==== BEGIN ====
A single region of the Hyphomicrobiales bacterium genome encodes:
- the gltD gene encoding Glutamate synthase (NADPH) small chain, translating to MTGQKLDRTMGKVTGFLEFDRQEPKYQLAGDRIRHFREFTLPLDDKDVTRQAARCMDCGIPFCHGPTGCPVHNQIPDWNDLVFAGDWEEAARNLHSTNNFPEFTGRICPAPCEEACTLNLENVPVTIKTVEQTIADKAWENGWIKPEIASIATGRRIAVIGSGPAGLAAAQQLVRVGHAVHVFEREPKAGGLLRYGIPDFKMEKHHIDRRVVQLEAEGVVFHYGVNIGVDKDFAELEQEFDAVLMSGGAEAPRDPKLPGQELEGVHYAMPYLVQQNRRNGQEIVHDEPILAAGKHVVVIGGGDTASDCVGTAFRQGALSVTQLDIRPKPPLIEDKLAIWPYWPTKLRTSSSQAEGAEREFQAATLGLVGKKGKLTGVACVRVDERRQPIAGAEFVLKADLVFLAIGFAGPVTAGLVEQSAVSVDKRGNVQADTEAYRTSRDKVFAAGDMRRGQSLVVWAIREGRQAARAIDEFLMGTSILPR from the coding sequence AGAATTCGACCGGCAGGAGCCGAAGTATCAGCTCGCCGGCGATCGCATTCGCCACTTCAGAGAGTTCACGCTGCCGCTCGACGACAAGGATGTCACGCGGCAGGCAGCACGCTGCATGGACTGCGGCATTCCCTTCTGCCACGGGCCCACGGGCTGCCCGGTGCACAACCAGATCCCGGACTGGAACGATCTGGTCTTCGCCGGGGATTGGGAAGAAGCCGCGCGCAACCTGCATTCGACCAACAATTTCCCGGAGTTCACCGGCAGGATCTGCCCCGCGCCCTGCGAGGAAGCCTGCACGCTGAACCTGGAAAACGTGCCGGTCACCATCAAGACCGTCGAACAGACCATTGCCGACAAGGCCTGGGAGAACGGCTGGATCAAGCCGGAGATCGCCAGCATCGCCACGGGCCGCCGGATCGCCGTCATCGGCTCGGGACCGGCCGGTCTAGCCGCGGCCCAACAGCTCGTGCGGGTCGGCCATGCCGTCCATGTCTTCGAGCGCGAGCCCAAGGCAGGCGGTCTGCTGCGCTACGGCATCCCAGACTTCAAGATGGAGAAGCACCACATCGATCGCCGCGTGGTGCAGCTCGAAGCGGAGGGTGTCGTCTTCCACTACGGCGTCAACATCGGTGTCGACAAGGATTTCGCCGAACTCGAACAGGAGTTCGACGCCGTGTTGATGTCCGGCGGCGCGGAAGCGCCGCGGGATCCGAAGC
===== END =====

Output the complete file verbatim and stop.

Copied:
A single region of the Hyphomicrobiales bacterium genome encodes:
- the gltD gene encoding Glutamate synthase (NADPH) small chain, translating to MTGQKLDRTMGKVTGFLEFDRQEPKYQLAGDRIRHFREFTLPLDDKDVTRQAARCMDCGIPFCHGPTGCPVHNQIPDWNDLVFAGDWEEAARNLHSTNNFPEFTGRICPAPCEEACTLNLENVPVTIKTVEQTIADKAWENGWIKPEIASIATGRRIAVIGSGPAGLAAAQQLVRVGHAVHVFEREPKAGGLLRYGIPDFKMEKHHIDRRVVQLEAEGVVFHYGVNIGVDKDFAELEQEFDAVLMSGGAEAPRDPKLPGQELEGVHYAMPYLVQQNRRNGQEIVHDEPILAAGKHVVVIGGGDTASDCVGTAFRQGALSVTQLDIRPKPPLIEDKLAIWPYWPTKLRTSSSQAEGAEREFQAATLGLVGKKGKLTGVACVRVDERRQPIAGAEFVLKADLVFLAIGFAGPVTAGLVEQSAVSVDKRGNVQADTEAYRTSRDKVFAAGDMRRGQSLVVWAIREGRQAARAIDEFLMGTSILPR from the coding sequence AGAATTCGACCGGCAGGAGCCGAAGTATCAGCTCGCCGGCGATCGCATTCGCCACTTCAGAGAGTTCACGCTGCCGCTCGACGACAAGGATGTCACGCGGCAGGCAGCACGCTGCATGGACTGCGGCATTCCCTTCTGCCACGGGCCCACGGGCTGCCCGGTGCACAACCAGATCCCGGACTGGAACGATCTGGTCTTCGCCGGGGATTGGGAAGAAGCCGCGCGCAACCTGCATTCGACCAACAATTTCCCGGAGTTCACCGGCAGGATCTGCCCCGCGCCCTGCGAGGAAGCCTGCACGCTGAACCTGGAAAACGTGCCGGTCACCATCAAGACCGTCGAACAGACCATTGCCGACAAGGCCTGGGAGAACGGCTGGATCAAGCCGGAGATCGCCAGCATCGCCACGGGCCGCCGGATCGCCGTCATCGGCTCGGGACCGGCCGGTCTAGCCGCGGCCCAACAGCTCGTGCGGGTCGGCCATGCCGTCCATGTCTTCGAGCGCGAGCCCAAGGCAGGCGGTCTGCTGCGCTACGGCATCCCAGACTTCAAGATGGAGAAGCACCACATCGATCGCCGCGTGGTGCAGCTCGAAGCGGAGGGTGTCGTCTTCCACTACGGCGTCAACATCGGTGTCGACAAGGATTTCGCCGAACTCGAACAGGAGTTCGACGCCGTGTTGATGTCCGGCGGCGCGGAAGCGCCGCGGGATCCGAAGC